To me this sounds dodgy. The whole point about these ads is that they are supposed to be unintrusive and not have images.
Abusing HTML to re-inject what is in effect just that, images, sounds like blatant violation of TOS. This can cause bad rep for the ad-provider who has promised site-owners image-free ads, and bad rep for site-owners who has promised end-users (or maybe VIP members) an ad-free or ad-limited experience.
While this may technically be a "cool" (yet obvious) hack, the reasons stated for doing them are wrong on every single level. I wouldn't want to encourage this.
I think that my implementation is about as compact as possible while still working in all email clients. Outlook has an odd limit on the number of columns.
Here's the HN thread where I debuted the thing: http://news.ycombinator.com/item?id=2491438
It hasn't been a huge money-maker for me. I've got one subscriber at $30 a month and every now and then someone gives me $5 for a few conversions. It costs me $3 a week to run on Google App Engine.
I've had problems with IE itself in the ~<1024 cells range (it was about 900~1000 IIRC. More cells, and it simply drops either the extra cells, or the table itself, I can't recall). I seem to remember the value was actually round in some way.
Use case was a horizontally scrollable day-based timeline, and the user decided to look at more than three years worth of data, which worked just fine everywhere but in IE.
Walter Zorn made a drawing library that churns out pixel sized DIVs.
What about some client-side js that read png/jpeg and converted to a colored tabular pixel array, makes it more difficult for a naive user to 'copy-paste' image.
Clearly not aiming for smallest representation though. ;-)
First off, the p class should just go on the table instead of every pixel. Then use a descendant combinator "table.p td".
Next, I would probably index the image (like a gif) down to a few hundred colors, create a style for each, and then use a base62 (0-9A-Za-z) representation of the index as a class name.
You can further reduce the content size if you can use ids instead of classes, but even with classes, you don't need the quotes around the class names.
There are probably more ways as well, like using a fixed-width div container and filling it with floating <b> tags instead of using a table.
- You could also calculate which color is the most used color in the image, and make that the background color of the table. If 10% of the image have that color (for example white, in a logo) you could leave the class or id out of the table for these pixels.
- if two or more columns have the same color in a row, one could add a colspan. Since the word is rather long, it makes only sense from 2 columns onward, I guess, but if, say, the first 100 pixels of the image portrait a white line, instead of having 100 x '<td id='ff'></td>' you'd have <td id='ff' colspan=100></td'.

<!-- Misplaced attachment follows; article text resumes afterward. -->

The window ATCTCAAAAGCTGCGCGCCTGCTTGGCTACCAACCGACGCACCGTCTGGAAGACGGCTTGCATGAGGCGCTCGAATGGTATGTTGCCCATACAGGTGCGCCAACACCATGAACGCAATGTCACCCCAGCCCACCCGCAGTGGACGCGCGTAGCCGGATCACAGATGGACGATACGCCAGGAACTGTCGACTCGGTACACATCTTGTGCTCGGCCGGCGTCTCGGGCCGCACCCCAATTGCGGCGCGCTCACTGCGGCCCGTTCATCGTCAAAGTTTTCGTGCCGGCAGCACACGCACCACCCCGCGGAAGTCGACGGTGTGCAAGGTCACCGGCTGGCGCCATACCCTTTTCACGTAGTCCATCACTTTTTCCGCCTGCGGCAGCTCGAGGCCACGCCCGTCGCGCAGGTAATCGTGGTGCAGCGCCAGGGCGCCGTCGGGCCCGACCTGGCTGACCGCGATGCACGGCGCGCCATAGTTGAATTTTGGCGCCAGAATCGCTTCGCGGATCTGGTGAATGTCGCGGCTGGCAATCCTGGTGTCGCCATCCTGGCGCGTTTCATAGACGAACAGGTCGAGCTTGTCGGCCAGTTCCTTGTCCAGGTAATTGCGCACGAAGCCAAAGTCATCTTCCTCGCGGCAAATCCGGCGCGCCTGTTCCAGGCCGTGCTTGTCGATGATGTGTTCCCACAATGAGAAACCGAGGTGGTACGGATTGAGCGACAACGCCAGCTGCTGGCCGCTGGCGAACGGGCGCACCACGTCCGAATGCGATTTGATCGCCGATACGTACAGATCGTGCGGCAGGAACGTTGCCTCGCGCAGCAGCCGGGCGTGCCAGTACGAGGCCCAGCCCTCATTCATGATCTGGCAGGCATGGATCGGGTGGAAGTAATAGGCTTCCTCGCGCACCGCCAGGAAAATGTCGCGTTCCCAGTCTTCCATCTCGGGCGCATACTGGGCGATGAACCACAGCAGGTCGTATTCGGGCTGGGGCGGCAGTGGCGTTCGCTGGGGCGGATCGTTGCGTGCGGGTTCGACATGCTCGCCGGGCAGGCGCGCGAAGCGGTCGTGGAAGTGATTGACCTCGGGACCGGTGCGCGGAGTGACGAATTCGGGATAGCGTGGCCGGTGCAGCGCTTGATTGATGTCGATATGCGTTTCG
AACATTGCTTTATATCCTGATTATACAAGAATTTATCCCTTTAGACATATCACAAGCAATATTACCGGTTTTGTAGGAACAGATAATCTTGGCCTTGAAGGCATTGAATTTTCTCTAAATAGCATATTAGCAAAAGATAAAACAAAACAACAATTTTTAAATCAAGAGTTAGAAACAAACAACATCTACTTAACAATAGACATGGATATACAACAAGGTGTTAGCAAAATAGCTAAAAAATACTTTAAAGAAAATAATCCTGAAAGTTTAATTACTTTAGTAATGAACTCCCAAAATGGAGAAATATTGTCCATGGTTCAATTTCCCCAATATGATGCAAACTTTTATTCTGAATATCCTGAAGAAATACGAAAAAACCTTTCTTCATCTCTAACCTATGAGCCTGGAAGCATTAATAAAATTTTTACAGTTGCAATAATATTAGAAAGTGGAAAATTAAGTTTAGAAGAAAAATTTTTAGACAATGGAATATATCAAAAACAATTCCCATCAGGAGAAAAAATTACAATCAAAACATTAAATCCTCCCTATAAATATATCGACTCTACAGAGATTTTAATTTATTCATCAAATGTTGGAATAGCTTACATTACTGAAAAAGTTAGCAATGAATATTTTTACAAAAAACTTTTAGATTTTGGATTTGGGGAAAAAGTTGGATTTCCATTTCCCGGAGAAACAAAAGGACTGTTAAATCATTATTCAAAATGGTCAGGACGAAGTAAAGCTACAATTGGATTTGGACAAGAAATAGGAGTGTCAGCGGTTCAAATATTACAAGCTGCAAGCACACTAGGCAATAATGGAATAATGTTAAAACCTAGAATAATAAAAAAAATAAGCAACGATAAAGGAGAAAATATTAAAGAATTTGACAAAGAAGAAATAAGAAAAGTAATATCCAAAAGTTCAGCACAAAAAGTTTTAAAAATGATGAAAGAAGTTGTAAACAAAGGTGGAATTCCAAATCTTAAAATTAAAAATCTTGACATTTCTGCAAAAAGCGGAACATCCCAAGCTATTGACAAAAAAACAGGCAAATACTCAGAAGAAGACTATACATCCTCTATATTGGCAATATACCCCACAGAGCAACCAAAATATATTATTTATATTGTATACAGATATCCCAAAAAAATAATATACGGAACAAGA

- The same could be done with column for colspan, albeit a bit more difficult.
- If there're certain pixel color patterns that appear throughout the image (say a white pixel next to a black pixel) one could create a css .before and .after rule for these, that defines the pattern for one td, making the 2. unnecessary.
There's probably more.
Yeah, this was more of a proof-of-concept. I haven't really looked into optimizing yet.
Interesting effect though. It's what some crafty devs are doing to get around image blocking in modern email clients, like here: http://www.campaignmonitor.com/blog/post/3642/email-with-pix...
It was more of an experiment than anything else. Certainly not too practical. :) One nice thing is that you can easily "scale" the image by changing the size of the table cells.
Just because there's a minor zooming bug in iOS, I wouldn't say your iPad is totally unusable.
1. Google used to do this to reduce request overhead when displaying Google Checkout icon in search results.
2. Data URIs essentially render this pointless for newer browsers
3. I've tried using a lot of divs and animating them to simulate a canvas. Very slow. Do not try.
He mentions bypassing image filters in emails as one of the use cases. Data URIs still require an img tag, so they'll be blocked by the email client.
Are you using any plugins like W3TotalCache for WordPress? I'd recommend it, if only until this story falls off the frontpage.
Quite often we see connection errors or other problems for these new cool things, and the guys behind it lose a lot of crucial steam.
I think this interferes too much. An icon indicating that the site is having problems and a second link to a cache would, IMO, be preferable. Such caches in my country are almost certainly copyright infringing if used to redirect users away from the original source - with this modified solution the user chooses. TBH it's probably still strictly a copyright infringement but the situation looks more ethical.
Of course we know that HN won't implement something like this.